And just to backtrack a moment; but the quality of digital screen image today is always suggestive (and this is true of much CGI image) of a futuristic hyper clean and bloodless world. Others will see it in different terms, but I think nearly everyone notices *it*. This odd quality of the artificial. And I am reminded of a recent nature show that focused on deep sea sharks. Sharks that live at the very bottom of the deepest part of the ocean. Sharks nobody knew existed. And these sharks resemble the nightmare drawings of Bosch and other pre modern artists. It is almost as if our unconscious were tied into the bottom of the Marianas Trench. Goblin sharks and various Stomiiformes (viper fish, and loose jaws), anglerfish and frilled sharks — they all seem archetypal images of fear and death. And all are located far out of sight, and in very deep water at the ocean’s floor. I have no conclusion to draw from this except that an unspoken trend to sanitize can be seen in terms of repression, and of economic forces and projections, both. But it also suggests the layers of associations the individual and society interact with, and how our irrational fears and terror seem manifest in the darkest corners of the planet just as they live in the darkest corners of our unconscious. It is, whatever perfectly rational explanation one may have for these intuited images, a strangely uncanny fact.

Steve Mennie

Hollywood, too, instinctively turns to deep water fish and sharks for inspiration. As I say, I have no punchline for this. But one thing that Benjamin saw — and saw it most clearly in the function of ‘quotation ‘, was an erasing of the past, the demolition of historical context.

“The reproduction of the dissolution of transmissibility in the experience of shock becomes, then, the last possible source of meaning and value for things themselves, and art becomes the last tie connecting man to his past. The survival of the past in the imponderable instant of aesthetic epiphany is, in the final analysis, the alienation effected by the work of art, and this alienation is in its turn nothing other than the measure of the destruction of its transmissibility, that is, of tradition.”
Giorgio Agamben
The Man Without Content

But to return to reification, and a society of hyper velocity and to a society of the absent reliable. Adorno critiqued reification when he critiqued Heidegger. And Heidegger was critiquing Lukács. Adorno early on saw the problem with Heidegger (besides, being, you know, a Nazi) was that he kept kicking the ontological can down the road. Or, you can use the metaphor of shifting the goalposts — which might be more correct for this posting.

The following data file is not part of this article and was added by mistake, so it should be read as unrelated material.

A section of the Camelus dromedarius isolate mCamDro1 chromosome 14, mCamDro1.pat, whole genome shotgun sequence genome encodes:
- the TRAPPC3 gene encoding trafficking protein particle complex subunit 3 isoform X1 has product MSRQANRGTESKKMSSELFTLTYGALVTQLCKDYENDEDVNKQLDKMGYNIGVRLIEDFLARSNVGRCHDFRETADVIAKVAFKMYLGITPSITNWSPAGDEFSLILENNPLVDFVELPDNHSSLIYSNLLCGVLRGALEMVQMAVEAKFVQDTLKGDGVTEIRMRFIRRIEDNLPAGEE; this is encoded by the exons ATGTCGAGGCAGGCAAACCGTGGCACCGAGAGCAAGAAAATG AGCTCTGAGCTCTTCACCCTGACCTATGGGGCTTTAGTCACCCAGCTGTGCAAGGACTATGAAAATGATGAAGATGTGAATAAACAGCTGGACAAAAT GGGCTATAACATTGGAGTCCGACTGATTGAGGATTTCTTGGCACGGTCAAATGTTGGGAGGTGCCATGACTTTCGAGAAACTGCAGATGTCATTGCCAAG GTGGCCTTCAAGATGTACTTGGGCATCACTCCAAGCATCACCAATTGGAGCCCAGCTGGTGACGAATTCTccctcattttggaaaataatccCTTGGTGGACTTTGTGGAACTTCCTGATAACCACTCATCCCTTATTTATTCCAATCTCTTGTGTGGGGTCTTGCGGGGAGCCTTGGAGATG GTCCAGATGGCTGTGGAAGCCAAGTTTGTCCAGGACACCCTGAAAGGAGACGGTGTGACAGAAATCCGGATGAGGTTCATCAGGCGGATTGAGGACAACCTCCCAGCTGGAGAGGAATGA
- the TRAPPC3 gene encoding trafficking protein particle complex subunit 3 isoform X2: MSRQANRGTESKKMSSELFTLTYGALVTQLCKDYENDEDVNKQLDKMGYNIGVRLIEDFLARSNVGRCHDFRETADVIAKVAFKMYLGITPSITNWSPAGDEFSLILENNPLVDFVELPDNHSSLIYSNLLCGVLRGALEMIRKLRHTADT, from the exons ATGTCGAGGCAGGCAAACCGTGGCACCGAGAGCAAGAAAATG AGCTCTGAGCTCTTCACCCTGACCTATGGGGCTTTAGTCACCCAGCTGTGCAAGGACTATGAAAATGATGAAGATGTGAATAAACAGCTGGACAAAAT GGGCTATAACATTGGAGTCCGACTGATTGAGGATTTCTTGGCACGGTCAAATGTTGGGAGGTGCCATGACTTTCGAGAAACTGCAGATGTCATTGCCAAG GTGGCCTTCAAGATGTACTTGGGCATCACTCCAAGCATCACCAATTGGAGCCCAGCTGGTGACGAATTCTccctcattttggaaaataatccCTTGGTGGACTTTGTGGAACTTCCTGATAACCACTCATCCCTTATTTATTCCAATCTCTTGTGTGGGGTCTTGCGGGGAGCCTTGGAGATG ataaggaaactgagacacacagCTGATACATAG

Verne Dawson

“In Negative Dialectics, Adorno conjoins a philosophical critique of Heidegger’s failure to break free of consciousness with an ideological critique of the way that Heidegger’s philosophy serves the contemporary needs of mass society. Seen as an ideological palliative, existential ontology serves as a complement to the “primitive wish fulfillments [that] that culture- industry feeds the masses.” Much like the wish fulfillments of the culture industry, however, the solace existentialism provides is merely an ersatz for a genuine fulfillment that would actually respond to present desires. “
Peter E. Gordon

And it is within an understanding of of the concept of reification that recognizing the Heideggerian kitsch mythos of origin is very cogent — and that Hollywood, in everything from Avatar to Birdman, from The Shape of Water to Phantom Thread, is indulging this same mythos in different registers. Adorno, of course, saw all existential phenomenology, certainly Heidegger’s, as complicit with Capitalism. The society of mass conformity, what Adorno often called *invariance*, is apologized for by a philosophy that retreats, finally, to positions of kitsch religiosity.

Bernard Fuchs, photography.

“Existential ontology, then, holds out and then betrays its promise of release; it articulates in rarefied form the same dream of solidity that the culture industry extends to the masses in commodified form. Existential ontology speaks the very same language of concreteness, but it then deceives the consumer by landing itself back in the same abstraction of subjective meaning from which it promised escape. “
Peter E. Gordon